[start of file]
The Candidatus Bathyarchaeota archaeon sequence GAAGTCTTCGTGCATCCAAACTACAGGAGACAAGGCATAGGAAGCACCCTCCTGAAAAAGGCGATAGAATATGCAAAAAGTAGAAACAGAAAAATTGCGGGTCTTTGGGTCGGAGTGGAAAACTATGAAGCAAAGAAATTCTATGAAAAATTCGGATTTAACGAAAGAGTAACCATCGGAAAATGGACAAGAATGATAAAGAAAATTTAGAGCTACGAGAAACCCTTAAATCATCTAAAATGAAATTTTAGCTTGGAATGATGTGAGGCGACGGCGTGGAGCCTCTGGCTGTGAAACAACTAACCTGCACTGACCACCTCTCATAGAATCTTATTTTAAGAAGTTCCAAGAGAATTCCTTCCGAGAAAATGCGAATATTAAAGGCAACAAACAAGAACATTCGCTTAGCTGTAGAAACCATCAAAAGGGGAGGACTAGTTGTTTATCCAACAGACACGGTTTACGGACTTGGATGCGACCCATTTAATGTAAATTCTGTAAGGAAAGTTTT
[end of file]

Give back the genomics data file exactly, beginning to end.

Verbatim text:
The Candidatus Bathyarchaeota archaeon sequence GAAGTCTTCGTGCATCCAAACTACAGGAGACAAGGCATAGGAAGCACCCTCCTGAAAAAGGCGATAGAATATGCAAAAAGTAGAAACAGAAAAATTGCGGGTCTTTGGGTCGGAGTGGAAAACTATGAAGCAAAGAAATTCTATGAAAAATTCGGATTTAACGAAAGAGTAACCATCGGAAAATGGACAAGAATGATAAAGAAAATTTAGAGCTACGAGAAACCCTTAAATCATCTAAAATGAAATTTTAGCTTGGAATGATGTGAGGCGACGGCGTGGAGCCTCTGGCTGTGAAACAACTAACCTGCACTGACCACCTCTCATAGAATCTTATTTTAAGAAGTTCCAAGAGAATTCCTTCCGAGAAAATGCGAATATTAAAGGCAACAAACAAGAACATTCGCTTAGCTGTAGAAACCATCAAAAGGGGAGGACTAGTTGTTTATCCAACAGACACGGTTTACGGACTTGGATGCGACCCATTTAATGTAAATTCTGTAAGGAAAGTTTT